Monday, May 2, 2005
You just don't see opinions like the Fourth Circuit's in United States v. Gray (here) every day, or even every year. As if recounting the plot from an episode of Law & Order (preferably one with Jerry Ohrbach), or worse, a law school exam, Josephine Gray told a friend that she had killed two of her husbands plus a lover (whom she caller her "cousin") who helped kill the second husband and had then tried to blackmail her. For both husbands and the lover/cousin, Gray was the beneficiary of life insurance policies, which were eventually paid to her, totaling $170,000. Her friend told the authorities about Gray's statement, and she was prosecuted for mail fraud for engaging in a scheme to defraud the insurance companies by applying for the death benefits under policies on the three victims. Gray's argument -- which has all the appeal of the proverbial son who pleads for mercy after killing his parents because he's now an orphan -- was that the insurance companies were not the real victims of the fraud because they had a contractual obligation to pay out on the policies, and only the lawful beneficiaries were the victims of the fraud. The Fourth Circuit rejected that argument, not surprisingly, stating:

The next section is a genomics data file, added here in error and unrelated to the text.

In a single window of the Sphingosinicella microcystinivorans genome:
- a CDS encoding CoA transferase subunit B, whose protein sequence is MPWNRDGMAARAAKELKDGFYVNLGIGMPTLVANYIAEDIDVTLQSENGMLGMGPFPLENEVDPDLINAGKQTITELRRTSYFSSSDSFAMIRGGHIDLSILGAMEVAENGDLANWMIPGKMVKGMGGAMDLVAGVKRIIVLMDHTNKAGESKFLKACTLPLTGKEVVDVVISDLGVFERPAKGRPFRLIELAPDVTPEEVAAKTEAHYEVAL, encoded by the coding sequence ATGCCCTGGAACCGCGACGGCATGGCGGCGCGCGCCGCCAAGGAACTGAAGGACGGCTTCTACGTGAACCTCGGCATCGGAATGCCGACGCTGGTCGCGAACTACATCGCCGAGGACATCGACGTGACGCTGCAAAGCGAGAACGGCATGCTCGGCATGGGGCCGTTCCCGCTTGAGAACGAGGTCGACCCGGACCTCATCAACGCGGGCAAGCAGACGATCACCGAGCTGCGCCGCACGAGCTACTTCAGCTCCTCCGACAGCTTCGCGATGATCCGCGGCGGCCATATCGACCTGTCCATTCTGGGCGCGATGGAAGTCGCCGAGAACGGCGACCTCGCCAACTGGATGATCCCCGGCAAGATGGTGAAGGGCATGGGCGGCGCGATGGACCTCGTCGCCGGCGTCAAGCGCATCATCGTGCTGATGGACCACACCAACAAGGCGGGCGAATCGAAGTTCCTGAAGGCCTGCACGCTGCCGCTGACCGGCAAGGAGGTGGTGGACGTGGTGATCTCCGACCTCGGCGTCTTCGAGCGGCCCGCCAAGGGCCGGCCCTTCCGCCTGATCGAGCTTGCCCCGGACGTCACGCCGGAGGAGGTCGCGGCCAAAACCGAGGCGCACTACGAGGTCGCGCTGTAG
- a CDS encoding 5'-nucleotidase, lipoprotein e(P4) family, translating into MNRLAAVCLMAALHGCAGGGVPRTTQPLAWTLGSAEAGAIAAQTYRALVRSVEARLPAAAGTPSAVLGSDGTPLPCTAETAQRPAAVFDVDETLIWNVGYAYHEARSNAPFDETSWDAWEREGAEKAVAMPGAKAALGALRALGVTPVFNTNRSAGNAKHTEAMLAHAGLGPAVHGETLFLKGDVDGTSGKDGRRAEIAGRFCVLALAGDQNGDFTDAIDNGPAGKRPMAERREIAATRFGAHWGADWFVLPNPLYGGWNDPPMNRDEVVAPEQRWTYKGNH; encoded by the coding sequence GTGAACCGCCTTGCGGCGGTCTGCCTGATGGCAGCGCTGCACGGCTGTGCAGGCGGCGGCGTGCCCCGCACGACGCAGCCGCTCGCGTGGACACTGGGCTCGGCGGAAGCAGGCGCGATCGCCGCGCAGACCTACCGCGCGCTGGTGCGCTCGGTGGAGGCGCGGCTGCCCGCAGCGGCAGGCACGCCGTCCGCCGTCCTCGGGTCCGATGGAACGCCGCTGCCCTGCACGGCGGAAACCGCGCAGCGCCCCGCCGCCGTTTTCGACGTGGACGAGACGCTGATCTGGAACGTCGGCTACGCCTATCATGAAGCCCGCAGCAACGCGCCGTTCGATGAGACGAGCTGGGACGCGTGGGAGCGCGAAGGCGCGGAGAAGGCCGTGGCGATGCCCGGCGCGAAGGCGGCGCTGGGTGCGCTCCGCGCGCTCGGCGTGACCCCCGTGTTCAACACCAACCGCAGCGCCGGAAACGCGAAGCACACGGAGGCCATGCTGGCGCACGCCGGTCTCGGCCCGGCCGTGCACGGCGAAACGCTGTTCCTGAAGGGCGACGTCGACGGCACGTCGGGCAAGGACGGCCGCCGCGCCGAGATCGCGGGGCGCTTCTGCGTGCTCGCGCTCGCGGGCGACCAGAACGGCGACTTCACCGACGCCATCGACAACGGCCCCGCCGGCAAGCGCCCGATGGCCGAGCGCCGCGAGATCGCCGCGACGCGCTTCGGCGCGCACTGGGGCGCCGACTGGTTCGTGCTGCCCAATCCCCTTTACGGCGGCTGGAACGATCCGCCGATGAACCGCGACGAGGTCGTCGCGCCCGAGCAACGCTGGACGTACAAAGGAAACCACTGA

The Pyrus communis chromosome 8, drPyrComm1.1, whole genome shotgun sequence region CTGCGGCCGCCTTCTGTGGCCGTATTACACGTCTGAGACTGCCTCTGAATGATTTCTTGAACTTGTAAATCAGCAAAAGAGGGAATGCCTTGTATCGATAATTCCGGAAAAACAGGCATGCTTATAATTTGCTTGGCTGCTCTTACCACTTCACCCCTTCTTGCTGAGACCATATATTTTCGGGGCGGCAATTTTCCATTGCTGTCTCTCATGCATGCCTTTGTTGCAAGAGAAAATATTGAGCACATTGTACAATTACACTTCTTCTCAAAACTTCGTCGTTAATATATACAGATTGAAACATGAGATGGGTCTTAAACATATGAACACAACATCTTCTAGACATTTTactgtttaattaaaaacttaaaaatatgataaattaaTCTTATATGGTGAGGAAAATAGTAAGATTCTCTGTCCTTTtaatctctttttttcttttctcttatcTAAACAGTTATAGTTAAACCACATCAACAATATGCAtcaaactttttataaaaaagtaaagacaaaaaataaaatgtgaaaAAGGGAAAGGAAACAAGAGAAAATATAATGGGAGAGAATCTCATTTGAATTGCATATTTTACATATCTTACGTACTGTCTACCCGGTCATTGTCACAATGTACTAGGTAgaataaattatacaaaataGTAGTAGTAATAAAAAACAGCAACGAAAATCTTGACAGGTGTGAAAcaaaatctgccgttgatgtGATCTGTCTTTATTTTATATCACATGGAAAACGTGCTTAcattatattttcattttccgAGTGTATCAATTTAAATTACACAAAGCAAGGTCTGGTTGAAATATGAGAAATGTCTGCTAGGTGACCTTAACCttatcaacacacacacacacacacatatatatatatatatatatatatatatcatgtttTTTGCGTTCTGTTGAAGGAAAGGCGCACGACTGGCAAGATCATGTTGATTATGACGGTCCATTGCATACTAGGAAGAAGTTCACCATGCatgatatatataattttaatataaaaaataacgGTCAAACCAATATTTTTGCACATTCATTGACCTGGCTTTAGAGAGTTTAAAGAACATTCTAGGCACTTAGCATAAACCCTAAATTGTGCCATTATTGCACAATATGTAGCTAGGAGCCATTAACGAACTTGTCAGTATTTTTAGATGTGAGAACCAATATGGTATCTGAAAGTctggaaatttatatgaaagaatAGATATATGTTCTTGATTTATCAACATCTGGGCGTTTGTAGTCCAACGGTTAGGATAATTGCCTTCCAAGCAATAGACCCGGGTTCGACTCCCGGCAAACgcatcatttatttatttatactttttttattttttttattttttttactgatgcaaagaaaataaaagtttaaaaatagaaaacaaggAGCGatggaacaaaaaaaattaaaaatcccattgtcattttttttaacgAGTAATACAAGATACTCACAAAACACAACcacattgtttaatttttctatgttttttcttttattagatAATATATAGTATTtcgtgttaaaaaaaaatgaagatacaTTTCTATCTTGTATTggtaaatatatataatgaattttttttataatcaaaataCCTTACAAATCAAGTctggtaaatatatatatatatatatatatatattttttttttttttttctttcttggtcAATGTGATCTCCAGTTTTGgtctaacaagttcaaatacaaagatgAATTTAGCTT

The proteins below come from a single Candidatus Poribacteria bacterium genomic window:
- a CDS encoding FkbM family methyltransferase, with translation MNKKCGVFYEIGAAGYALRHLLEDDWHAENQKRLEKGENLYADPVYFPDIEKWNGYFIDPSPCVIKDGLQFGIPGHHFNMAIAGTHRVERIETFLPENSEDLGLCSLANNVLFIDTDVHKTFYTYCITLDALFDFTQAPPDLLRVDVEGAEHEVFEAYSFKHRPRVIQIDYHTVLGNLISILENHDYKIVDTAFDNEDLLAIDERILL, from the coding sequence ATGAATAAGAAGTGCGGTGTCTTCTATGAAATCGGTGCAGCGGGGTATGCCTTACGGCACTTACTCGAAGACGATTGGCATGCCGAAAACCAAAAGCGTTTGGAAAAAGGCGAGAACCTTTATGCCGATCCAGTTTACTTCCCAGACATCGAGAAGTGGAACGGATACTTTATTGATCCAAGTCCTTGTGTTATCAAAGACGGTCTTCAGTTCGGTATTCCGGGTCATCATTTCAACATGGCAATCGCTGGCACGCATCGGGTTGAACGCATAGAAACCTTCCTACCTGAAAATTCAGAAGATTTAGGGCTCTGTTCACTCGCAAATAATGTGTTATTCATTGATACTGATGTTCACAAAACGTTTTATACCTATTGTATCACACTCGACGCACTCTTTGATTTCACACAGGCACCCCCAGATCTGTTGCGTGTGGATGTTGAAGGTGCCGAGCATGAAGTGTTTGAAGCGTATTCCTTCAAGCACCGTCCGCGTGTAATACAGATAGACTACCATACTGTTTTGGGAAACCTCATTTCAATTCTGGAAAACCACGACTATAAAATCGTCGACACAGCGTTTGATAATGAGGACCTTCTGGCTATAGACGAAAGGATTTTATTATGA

Gray contends that the insurance companies were merely disinterested third parties that held the insureds’ money for the named beneficiaries. Thus, the only true victims of Gray’s fraud were the rightful beneficiaries under the policies, not the insurance companies. Whether or not the insurance companies paid the proper parties at the end of the day, they would not have been required to pay anyone had Gray not killed their insureds. In other words, the insurance companies were deprived of the use of their assets by Gray’s accelerating the necessity to pay benefits.
This appears to be the "float loss" theory for fraud, that the insurance companies would have been able to hold on to the premiums (and related investment gains) longer had Gray not killed the victims, and therefore suffered a loss. Gray, nicknamed by the media -- here's a shocker -- the "Black Widow," received a 40-year term of imprisonment for defrauding the insurance companies, a sentence no doubt influenced by the three murders. Gray had been charged earlier with the murders of both husbands, but those cases never even went to trial. Just to make things a bit scarier, after receiving the insurance proceeds on the second husband, Gray inquired about taking out an insurance policy on her newest boyfriend. Thank goodness for the mail fraud statute. (ph)